Writing your own Operating System

Writing your own operating is the most tedious programming task. You have to build software from the scratch. That means no libraries, no memory management or any other high-level programming features. Before writing operating system you should know how operating systems kick start.

The process of starting the operating system kernel

Starting Process of Computer

The Main board has special program called BIOS. At the start of the computer BIOS program is loaded into the ram. Then the Instruction Pointer of the CPU is set to this BIOS program. BIOS program reads the hard drive and loads the boot loader into the ram and sets instruction pointer to ram. Then boot loader executes and it reads the kernel from hard drive and loads it into the RAM.

The boot loader doesn’t set the stack pointer. So an operating system written in C++ there should be a method to set the stack pointer and then call the main function of the C++ program. Hence the Kernel of the OS should contains two programs. One is loader written in Assembly this can set the stack pointers and load the operating system into memory. Then the operating system written in C++.

Operating System Kernel Development Steps

As the first step let’s create four files. As in the diagram it needs loader.s kernel.cpp and to link those to it needs linker.d file and to automate the process it needs a Makefile.

Kernel.cpp

The starting point of the kernel is kernelMain. We have made it extern “C” so that the compiler will not change the name of the function. So we can call it from the assembly file using the exact same name.

In the our operating system we still can’t use the C++ libraries. So there is no printf function we can use. We have to implement the printf function by ourselves. The logic behind the printf function is that the monitor will print anything that is inserted into 0xb8000 memory location. So we just have to insert the text into that memory location.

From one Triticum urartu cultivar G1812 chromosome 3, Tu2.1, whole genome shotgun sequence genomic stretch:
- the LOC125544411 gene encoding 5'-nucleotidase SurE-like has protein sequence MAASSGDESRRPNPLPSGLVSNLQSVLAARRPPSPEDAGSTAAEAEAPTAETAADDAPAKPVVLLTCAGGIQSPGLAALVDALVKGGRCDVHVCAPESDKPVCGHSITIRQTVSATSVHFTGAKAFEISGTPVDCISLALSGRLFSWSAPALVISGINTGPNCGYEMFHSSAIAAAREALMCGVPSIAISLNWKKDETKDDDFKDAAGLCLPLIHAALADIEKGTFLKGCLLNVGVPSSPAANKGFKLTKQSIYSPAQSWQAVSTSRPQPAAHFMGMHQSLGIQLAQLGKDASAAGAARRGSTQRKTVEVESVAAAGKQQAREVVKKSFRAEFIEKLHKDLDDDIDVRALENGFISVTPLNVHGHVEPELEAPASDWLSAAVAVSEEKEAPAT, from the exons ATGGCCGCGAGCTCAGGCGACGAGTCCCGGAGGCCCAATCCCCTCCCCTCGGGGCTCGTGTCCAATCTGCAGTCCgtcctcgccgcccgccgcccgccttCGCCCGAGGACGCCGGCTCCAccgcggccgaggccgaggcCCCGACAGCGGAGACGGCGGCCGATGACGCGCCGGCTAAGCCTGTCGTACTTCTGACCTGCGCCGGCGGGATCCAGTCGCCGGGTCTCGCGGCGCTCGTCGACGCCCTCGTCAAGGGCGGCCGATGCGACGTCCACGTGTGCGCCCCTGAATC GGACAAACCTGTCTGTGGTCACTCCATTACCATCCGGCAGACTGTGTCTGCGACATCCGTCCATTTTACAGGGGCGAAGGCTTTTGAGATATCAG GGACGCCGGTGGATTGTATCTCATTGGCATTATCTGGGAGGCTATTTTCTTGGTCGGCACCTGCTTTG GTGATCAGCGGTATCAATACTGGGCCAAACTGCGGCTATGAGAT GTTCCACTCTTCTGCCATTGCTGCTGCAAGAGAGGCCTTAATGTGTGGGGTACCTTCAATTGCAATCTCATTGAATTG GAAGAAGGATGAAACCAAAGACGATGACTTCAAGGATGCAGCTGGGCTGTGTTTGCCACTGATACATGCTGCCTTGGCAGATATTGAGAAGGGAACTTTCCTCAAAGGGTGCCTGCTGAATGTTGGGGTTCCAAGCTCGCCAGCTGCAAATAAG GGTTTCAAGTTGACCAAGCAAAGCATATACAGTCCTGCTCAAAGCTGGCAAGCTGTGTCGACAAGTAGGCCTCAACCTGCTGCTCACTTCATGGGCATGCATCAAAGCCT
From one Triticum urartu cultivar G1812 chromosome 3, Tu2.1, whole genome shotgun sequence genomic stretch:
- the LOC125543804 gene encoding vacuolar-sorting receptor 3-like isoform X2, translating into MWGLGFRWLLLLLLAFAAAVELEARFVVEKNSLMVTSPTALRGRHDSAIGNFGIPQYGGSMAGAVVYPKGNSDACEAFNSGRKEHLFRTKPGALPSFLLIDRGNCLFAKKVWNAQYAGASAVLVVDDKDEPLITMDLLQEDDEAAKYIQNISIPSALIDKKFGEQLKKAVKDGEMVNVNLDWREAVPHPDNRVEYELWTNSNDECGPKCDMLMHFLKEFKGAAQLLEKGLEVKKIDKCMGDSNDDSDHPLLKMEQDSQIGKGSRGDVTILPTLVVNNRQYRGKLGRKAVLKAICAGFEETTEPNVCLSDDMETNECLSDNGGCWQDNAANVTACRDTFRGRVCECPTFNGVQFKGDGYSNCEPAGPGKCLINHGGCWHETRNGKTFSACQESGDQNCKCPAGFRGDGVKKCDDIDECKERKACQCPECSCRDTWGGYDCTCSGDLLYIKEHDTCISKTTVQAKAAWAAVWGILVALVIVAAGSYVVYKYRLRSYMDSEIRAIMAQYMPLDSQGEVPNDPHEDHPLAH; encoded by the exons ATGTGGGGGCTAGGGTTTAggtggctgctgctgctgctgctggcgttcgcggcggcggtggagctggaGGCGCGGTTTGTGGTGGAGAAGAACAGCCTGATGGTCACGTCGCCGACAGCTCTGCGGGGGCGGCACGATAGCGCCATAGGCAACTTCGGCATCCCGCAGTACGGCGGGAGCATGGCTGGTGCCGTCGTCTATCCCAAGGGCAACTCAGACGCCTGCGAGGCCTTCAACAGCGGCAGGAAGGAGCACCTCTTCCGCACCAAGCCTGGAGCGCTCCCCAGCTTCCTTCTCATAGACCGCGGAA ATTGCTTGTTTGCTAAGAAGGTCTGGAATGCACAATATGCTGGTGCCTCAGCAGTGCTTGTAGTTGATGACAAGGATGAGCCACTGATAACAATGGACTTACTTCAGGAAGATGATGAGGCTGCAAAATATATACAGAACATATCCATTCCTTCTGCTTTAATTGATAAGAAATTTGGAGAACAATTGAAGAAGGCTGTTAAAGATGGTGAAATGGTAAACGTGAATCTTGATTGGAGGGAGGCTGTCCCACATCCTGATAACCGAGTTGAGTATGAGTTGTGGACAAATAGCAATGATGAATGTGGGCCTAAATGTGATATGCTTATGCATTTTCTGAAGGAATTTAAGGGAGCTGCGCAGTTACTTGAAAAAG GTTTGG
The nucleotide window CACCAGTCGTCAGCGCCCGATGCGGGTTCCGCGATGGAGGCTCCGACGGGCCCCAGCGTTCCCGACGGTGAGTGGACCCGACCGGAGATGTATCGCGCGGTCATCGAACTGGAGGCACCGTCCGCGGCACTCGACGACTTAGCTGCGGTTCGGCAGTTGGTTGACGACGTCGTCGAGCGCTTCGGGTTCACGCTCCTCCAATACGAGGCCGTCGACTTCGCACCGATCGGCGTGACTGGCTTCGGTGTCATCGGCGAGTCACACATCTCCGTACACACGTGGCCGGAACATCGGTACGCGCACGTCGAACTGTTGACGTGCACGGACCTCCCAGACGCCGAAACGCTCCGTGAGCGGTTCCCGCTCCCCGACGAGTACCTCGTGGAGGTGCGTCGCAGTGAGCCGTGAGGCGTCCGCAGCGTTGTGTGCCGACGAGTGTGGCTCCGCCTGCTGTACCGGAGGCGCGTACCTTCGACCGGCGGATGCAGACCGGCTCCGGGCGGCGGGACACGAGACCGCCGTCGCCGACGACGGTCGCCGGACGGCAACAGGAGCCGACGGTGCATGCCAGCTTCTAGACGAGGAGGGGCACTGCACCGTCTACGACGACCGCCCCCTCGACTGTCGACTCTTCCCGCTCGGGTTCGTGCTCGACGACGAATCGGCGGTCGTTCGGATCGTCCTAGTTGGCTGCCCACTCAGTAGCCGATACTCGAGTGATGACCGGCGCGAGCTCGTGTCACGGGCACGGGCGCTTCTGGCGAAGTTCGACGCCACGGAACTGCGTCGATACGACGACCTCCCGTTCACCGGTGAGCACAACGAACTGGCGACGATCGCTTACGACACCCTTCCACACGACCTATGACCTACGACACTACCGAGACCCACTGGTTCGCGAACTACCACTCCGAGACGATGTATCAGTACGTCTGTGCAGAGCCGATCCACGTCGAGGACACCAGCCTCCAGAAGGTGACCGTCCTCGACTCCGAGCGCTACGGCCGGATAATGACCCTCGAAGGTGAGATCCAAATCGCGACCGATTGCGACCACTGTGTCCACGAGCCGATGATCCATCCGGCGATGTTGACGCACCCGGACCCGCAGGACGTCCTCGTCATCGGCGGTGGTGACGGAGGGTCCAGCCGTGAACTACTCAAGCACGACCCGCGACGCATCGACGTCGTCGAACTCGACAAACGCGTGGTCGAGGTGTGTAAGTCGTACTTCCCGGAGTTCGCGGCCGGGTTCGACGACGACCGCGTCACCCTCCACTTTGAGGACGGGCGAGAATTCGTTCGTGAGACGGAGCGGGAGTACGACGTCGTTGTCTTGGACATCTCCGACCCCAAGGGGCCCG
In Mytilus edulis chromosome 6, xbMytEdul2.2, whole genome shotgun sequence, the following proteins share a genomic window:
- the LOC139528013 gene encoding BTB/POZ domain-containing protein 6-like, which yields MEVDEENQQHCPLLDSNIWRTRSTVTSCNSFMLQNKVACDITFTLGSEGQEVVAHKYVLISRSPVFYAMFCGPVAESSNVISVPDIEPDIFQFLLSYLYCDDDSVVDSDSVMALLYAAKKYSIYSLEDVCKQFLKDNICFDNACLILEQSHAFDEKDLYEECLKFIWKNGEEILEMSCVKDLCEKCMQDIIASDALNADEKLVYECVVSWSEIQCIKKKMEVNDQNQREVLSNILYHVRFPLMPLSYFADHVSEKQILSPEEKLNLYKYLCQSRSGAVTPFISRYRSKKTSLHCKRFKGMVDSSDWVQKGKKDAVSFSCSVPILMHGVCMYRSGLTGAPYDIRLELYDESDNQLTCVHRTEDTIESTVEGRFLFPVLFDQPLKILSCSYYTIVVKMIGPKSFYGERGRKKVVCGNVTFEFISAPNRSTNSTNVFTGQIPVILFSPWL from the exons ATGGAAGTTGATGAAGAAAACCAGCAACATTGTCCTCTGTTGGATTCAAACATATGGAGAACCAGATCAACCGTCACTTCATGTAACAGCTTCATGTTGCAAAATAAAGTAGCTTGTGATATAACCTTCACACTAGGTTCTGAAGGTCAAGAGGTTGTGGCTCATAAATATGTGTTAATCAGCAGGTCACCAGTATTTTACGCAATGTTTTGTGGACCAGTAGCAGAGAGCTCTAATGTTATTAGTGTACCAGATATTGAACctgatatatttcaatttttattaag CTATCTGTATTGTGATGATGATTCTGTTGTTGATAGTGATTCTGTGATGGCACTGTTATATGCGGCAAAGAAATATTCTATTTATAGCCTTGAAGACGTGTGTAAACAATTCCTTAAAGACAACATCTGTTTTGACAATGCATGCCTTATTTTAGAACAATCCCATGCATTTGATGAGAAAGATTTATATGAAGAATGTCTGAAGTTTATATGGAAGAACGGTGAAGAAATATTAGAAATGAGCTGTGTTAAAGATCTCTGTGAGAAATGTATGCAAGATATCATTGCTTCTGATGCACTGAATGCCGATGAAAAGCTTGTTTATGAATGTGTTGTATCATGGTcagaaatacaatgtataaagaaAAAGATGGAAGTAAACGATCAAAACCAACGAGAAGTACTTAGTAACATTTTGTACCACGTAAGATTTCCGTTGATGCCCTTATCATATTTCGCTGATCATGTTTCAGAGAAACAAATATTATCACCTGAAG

void printf(char* str)
{
static unsigned short* VideoMemory=(unsigned short*)0xb8000;

for(int i=0; str[i]!='\0';++i){
VideoMemory[i]=(VideoMemory[i] & 0xFF00)|str[i];
}

}
extern "C" void kernelMain(void* multiboot_structure, uint32_t magicnumber)
{
printf("Hello World");
while(1);
}

loader.s

This is the basic code for the loader assembly file. kernelMain is the starting point of our kernel. This code will set the stack pointer and will call the kernelMain function in our cpp file.

.section .text
.extern kernelMain
.global loader
loader:
mov $kernel_stack, %esp //setting the stack pointer
call kernelMain //calling the kernelMain
_stop: //extra precaution to keep running
cli
hlt
jmp _stop
.section .bss
kernel_stack:

The above code has several major issues.

1. When kernel_stack is filled, it is filled from right hand side to left hand side. So it will replace some important content in kernelMain. To avoid that we should keep some space in the memory in between kernelMain and kernel stack.

.space 2*1024*1024;

This is used to add some space.

2. Boot loader will not identify this file as a kernel if we don’t set a special mark to say that it is a kernel. So we have to put a magic number in the kernel file and that is 0x1badb002.

.set MAGIC, 0x1badb002
.set FLAGS, (1<<0 | 1<<1)
.set CHECKSUM, -(MAGIC + FLAGS)
.section .multiboot // setting our magic number
.long MAGIC
.long FLAGS
.long CHECKSUM
.section .text
.extern kernelMain
.extern callConstructors
.global loader
loader:
mov $kernel_stack, %esp
call callConstructors
push %eax
push %ebx
call kernelMain
_stop:
cli
hlt
jmp _stop
.section .bss
.space 2*1024*1024;
kernel_stack:

Linker file

The linker file will combine the above two files into a one.

ENTRY(loader)
OUTPUT_FORMAT(elf32-i386)
OUTPUT_ARCH(i386:i386)
SECTIONS
{
. = 0x0100000;

.text :
{
*(.multiboot)
*(.text*)
*(.rodata)
}

.data :
{
start_ctors = .;
KEEP(*(.init_array));
KEEP(*(SORT_BY_INIT_PRIORITY( .init_array.* )));
end_ctors = .;

*(.data)
}

.bss :
{
*(.bss)
}

/DISCARD/ :
{
*(.fini_array*)
*(.comment)
}
}

The Makefile should be as follows

You should include the Makefile to give instructions to compile the Assembly files cpp files and then to link them.

The Makefile contains instructions to create an iso file and then run it in the VirtualBox.

You can find the full source code from this link.

Run appropriate make command to execute instructions. (If you have installed VirtualBox use make run command to run os in VirtualBox)

Undergraduate of University of Moratuwa, Department of Computer Science and Engineering.

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